AS THE semi-finals of the boxing tournament at Glasgow 2014 arrive today at the Hydro, Team Scotland has four boxers in contention for at least a silver medal, having already won bronze.
Charlie Flynn, Reece McFadden, Stephen Lavelle and Josh Taylor have all done their nation proud by getting this far and national boxing coach Mike Keane could be forgiven for thinking job done, even though he wants them to go on and win gold.
Keane explained: “Sportscotland set a target about 18 months to two years ago of three to four medals, and we have achieved that now. It didn’t matter what colour, as long as we achieved that. That was on the back of our success at Delhi where we got the three medals – gold, silver and bronze. We’re ahead of the game, and we have done what we came for.
“The personal performances by the boys have been absolutely fantastic, and the crowd appreciate that as well. The fitness levels are where we want them to be and, obviously, from the coaching side of things, that’s what we wanted to see. We’ve had boys beaten but they have done their personal best. Like Aqeel Ahmed, he shouldn’t be in with world No 3 [Devendro Laishram of India], and we thought he won the first round and the last round was close.”
But the scorecards said Ahmed was defeated on Wednesday, as was Joe Ham, and that leaves the quartet to face difficult opponents in the semis.
Delhi 2010 silver medallist Josh Taylor, from East Lothian, probably has Scotland’s best chance of gold, but he must beat the dangerous Sam Maxwell of England.
Keane said: “I thought Josh’s performance in the quarter-final was one of his best displays of boxing skills and I have known him since he was 14 or 15 years old. With Josh, it is getting the balance right between training and resting.
“Josh just loves to train and is asking us why we are not doing things. He is awful for overtraining, but it looks like he has got it spot on. If Josh boxes the way he did on Tuesday, we are confident he can come away with the win.”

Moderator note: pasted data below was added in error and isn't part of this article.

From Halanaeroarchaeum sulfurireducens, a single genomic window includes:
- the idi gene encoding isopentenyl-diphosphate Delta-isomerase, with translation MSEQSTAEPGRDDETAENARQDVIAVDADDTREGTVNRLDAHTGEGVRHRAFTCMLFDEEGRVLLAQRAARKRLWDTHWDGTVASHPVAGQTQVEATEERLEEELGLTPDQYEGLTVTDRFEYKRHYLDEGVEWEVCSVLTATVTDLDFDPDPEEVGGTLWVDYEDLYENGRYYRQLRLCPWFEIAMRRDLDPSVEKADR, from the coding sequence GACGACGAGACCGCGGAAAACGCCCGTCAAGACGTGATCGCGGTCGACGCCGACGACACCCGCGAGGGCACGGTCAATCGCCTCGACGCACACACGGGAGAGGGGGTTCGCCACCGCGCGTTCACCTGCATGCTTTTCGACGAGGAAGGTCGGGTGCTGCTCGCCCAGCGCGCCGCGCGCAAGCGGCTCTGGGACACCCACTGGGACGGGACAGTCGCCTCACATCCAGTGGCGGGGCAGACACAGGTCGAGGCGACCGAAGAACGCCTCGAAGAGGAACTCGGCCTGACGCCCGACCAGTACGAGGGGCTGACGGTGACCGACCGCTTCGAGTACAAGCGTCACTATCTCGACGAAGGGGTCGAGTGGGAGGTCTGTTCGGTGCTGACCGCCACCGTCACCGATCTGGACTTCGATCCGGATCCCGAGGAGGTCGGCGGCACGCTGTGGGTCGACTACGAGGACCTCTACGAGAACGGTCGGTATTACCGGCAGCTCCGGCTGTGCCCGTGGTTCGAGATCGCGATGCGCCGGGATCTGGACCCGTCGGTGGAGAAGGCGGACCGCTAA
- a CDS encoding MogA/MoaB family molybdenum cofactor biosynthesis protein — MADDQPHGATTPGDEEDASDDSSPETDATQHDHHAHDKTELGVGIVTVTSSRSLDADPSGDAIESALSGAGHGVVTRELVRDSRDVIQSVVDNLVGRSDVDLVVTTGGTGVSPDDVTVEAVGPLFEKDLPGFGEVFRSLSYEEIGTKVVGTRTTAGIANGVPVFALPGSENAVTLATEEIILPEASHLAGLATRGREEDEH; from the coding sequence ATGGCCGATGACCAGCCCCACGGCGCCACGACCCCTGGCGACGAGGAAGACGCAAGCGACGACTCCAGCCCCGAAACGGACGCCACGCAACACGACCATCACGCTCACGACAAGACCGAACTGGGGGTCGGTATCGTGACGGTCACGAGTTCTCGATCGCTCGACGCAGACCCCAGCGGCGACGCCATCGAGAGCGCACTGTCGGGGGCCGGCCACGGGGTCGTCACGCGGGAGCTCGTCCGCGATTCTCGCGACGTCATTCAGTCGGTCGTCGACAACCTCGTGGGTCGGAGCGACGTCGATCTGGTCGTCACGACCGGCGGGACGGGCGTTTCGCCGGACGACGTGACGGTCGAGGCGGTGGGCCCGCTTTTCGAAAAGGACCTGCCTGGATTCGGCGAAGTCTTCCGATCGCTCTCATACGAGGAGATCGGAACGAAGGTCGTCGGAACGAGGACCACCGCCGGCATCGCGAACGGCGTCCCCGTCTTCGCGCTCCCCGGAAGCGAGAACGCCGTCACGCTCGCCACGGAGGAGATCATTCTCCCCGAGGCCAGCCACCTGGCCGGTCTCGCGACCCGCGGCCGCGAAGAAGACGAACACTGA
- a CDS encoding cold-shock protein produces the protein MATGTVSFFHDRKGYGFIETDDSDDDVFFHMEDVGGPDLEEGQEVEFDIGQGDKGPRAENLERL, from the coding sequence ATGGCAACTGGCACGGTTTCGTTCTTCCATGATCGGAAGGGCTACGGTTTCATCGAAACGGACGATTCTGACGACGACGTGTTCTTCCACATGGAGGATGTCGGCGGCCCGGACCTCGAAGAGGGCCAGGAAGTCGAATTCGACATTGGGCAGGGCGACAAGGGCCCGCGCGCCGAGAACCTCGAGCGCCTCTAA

Taylor might be the best hope, but nothing can be predicted about flyweight Reece McFadden, the most exciting young amateur Scotland has produced in years and already the conqueror of World No 1 Andrew Selby of Wales and world-ranked Charlie Edwards of England and Oteng Oteng of Botswana. Now he faces another world-ranked boxer in the shape of Andrew Moloney of Australia, but at least he knows Moloney of old.
Keane explained: “Reece did a lot of sparring with Moloney in Australia, but had a small cut before he left Scotland and it caused a problem, so we scrapped the opportunity for a full bout.
“His sparring was rusty because of the cut. He had been out a while and they might have a false sense of security because he didn’t spar that well. We came back here and did a lot of sparring in Bridgeton with different opponents – southpaw, orthodox, etc – and he has come on a dream since then.
“It will certainly be a different Reece McFadden from the last time he sparred with Moloney.
“There is not an awful lot you can tell Reece, mind you. He switches from orthodox to southpaw, comes in high and low, and has the package. He is a wee showman and he loves that crowd. He is a rascal and we have to keep an eye on him, but he is fantastic for the sport as he sets the place alight. Everyone is talking about him and that is what we need.”
Charlie Flynn at lightweight has a tough task against the much higher ranked Joseph Cordina of Wales who has only lost one of nine rounds on the way to the semi – but then Flynn has lost none of his six rounds. “Charlie boxes at his own pace and doesn’t do more than he has to,” said Keane. “He has more to offer. He will have to close down Cordina, who has fast hands and is a master with his feet.
“Charlie will be looking to cut the ring off, close him down and do a lot of work inside – close to mid-range. Cordina is a good puncher, but Charlie is probably our most solid puncher and he is a very strong boy for 60kg.” Stephen Lavelle is really up against it when he faces New Zealander David Light at heavyweight, not least because of the cut that has opened up in both fights so far. His participation will depend on the doctor’s approval.
Keane said: “You get the medical the morning of the fight, so he will have that, but I am just about 100 per cent sure he will pass it. We have our own doctor, who has stitched the wound on the inside and glued it on the outside, and I think it will be fine.
“We have seen a very tough Stephen Lavelle who has produced a personal best in terms of performance here. He has a tough opponent and he will probably have to adapt against a very powerful puncher.”
Even a single gold would be magnificent, not least because the Scots are battling against financial odds.
Keane said: “The way the boys are performing, in all honesty you cannot say that any of them couldn’t lift the gold. They are upsetting all odds. [Some of their opponents] have been massively funded, they are full-time, they have background support staff you would dream of. We are doing our best with our boys and, to be fair to sportscotland, our funding is reasonable but we still need more.”
Success is the sure way to guarantee future funding. Sometimes all that glisters really is gold and a medal of that colour would be very useful come Saturday night.